After months of countless logistical hold-ups and nerve-shredding uncertainty,  more than 300 dogs and cats abandoned in Afghanistan during the withdrawal of U.S. troops have safely evacuated from Kabul International Airport to Vancouver, Canada.

The historic rescue effort, dubbed “Mission Possible,” involved more than half a dozen local and international animal rescue organizations across three continents, including  Kabul Small Animal Rescue (KSAR), UK-based War Paws, Society for the Prevention of Cruelty to Animals (SPCA) International , Marley’s Mutt’sRainCoast Dog Rescue Society, Canada’s Thank DOG I Am Out Rescue Society, and No Dogs Left Behind (NDLB).

The animals traveled for three days before arriving in Vancouver, making stops in Turkey and Iceland for handlers to clean crates and give much needed cuddles. The plane’s flight path was rerouted at the last minute due to the growing crisis between Russia and Ukraine.

The rescue efforts actually started months ago, when hundreds of dogs and cats were left behind in Afghanistan in the days leading up to the final U.S. troop withdrawal. Kabul Small Animal Rescue (KSAR) took in as many of these pets as they could, with some brought in by distraught guardians and others found wandering the city’s chaotic streets.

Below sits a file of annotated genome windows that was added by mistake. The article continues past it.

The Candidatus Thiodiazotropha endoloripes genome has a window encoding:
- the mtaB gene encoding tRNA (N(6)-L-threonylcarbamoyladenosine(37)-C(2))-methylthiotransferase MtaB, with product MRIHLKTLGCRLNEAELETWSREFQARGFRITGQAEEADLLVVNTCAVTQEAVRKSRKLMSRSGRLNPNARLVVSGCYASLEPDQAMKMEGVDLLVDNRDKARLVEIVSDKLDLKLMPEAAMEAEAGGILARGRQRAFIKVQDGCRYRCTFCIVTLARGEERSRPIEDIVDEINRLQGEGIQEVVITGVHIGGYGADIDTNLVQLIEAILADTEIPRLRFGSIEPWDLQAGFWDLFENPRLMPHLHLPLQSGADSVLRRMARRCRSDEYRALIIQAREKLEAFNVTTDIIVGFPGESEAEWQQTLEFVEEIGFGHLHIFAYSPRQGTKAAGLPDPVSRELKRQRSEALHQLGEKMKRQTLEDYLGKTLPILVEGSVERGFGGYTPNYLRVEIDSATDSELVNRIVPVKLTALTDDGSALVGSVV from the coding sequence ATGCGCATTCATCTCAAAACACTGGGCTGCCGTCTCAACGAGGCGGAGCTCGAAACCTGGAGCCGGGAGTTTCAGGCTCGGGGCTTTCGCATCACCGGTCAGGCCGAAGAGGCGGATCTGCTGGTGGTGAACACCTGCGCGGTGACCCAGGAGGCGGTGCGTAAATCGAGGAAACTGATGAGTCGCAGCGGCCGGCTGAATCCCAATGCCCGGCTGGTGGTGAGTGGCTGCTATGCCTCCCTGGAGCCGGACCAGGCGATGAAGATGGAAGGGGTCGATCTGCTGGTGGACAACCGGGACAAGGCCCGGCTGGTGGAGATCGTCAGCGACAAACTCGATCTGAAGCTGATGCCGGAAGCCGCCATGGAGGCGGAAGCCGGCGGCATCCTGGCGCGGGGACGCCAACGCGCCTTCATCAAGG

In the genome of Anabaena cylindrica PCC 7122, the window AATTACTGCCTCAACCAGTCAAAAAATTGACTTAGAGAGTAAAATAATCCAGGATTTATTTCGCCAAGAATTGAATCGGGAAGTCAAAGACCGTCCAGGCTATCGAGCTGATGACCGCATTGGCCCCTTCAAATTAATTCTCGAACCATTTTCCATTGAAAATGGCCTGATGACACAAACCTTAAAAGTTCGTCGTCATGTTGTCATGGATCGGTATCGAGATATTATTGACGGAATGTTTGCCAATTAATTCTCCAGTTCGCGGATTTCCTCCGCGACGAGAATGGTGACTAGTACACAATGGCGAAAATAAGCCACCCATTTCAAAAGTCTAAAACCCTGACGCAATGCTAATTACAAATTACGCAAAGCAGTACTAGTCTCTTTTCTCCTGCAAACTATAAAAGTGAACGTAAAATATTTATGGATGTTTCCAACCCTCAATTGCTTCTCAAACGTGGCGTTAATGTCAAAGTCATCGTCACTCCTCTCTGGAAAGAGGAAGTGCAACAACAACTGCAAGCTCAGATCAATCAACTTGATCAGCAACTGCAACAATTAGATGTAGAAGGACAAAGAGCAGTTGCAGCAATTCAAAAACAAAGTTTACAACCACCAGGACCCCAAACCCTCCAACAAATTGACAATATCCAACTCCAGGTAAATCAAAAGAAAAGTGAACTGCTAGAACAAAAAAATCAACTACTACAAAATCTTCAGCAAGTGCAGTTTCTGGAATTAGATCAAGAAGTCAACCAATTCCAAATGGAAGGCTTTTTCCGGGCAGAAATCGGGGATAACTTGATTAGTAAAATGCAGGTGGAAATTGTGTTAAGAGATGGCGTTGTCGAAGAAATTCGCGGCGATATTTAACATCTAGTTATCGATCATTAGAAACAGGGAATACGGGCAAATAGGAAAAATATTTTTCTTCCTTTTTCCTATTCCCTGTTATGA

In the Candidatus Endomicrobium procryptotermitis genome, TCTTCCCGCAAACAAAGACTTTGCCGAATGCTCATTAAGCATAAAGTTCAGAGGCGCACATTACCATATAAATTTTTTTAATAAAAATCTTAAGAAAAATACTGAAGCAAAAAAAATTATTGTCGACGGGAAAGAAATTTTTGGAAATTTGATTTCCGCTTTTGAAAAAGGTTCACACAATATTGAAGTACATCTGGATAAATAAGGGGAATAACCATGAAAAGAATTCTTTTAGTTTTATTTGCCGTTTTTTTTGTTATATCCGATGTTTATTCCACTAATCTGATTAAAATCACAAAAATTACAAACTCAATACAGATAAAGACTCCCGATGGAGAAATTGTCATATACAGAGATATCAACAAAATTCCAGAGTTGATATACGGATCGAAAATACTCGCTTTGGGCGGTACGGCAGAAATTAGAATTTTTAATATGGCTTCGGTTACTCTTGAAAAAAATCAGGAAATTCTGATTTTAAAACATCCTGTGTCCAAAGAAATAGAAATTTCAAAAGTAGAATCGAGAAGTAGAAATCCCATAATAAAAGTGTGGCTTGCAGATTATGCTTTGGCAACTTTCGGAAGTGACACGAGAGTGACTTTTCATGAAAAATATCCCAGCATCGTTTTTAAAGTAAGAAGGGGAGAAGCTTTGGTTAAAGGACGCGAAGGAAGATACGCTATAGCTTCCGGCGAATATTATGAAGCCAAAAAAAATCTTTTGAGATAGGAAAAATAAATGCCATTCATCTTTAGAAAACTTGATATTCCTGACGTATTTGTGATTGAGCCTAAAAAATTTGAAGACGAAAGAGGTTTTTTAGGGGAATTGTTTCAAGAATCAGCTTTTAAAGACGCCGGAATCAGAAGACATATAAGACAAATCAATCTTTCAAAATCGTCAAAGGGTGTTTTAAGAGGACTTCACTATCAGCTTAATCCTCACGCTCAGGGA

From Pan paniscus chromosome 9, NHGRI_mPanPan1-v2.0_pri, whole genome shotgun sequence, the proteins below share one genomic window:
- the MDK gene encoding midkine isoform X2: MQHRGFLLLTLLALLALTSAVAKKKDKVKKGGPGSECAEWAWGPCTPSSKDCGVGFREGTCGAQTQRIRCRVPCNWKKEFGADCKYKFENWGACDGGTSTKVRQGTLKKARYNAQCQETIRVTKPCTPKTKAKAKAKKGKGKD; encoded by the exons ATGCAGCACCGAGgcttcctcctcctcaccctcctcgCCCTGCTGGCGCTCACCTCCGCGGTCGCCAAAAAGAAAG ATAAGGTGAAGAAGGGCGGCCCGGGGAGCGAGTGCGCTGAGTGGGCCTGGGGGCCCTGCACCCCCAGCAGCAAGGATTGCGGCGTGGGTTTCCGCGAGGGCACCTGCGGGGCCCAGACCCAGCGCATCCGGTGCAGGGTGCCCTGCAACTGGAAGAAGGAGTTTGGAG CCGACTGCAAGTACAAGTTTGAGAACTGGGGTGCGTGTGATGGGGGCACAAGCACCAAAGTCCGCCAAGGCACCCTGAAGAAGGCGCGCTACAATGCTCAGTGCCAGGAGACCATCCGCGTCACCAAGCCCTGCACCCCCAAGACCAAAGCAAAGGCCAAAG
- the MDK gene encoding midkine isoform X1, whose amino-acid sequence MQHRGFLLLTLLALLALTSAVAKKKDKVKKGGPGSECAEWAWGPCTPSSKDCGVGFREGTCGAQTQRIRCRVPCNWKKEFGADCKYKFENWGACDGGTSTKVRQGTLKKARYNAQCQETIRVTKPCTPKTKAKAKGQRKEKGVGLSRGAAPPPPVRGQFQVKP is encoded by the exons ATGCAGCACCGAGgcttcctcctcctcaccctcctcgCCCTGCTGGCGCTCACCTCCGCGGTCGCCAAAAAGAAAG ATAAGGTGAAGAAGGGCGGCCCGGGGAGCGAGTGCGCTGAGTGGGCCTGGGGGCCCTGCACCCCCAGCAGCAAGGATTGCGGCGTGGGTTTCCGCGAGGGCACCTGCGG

KSAR said staff worked around the clock and tapped every possible resource to evacuate the country. Yet skyrocketing flight costs, cargo restrictions, a fluid security situation at the airport, and ever-changing permit requirements thwarted those efforts. Although the group said they reportedly obtained space on a cargo plane and paid for the animals’ safe passage to the United States, the U.S. Department of Defense reportedly blocked their access to evacuation flights at the eleventh hour and ordered the release of all animals at the airport, according to KSAR.

KSAR’s Charlotte Maxwell-Jones then reached out to the SPCA International and War Paws for help, a request that SPCA International says “went viral” and led to what SPCA International called “the most ambitious rescue” it has ever undertaken.

“We are thrilled to report that the animals have arrived safely in Vancouver, Canada, and are enjoying some well-deserved rest after their long journey,” said Lori Kalef, the director of programs at SPCA International.

Local groups have set up a temporary 17,000-square-foot veterinary facility at the Vancouver airport to spay, neuter, and otherwise care for the animals until they are cleared to be moved to other shelters. About 80 will be returned to their original guardians, many of whom were embassy staff, while the others will be available for adoption.

Lady Freethinker thanks the more than 43,000 people who signed our petition urging U.S. authorities to allow rescue groups to evacuate their animals and also to the many rescue groups who tirelessly worked to ensure that these innocent animals can now continue to live their lives in peace.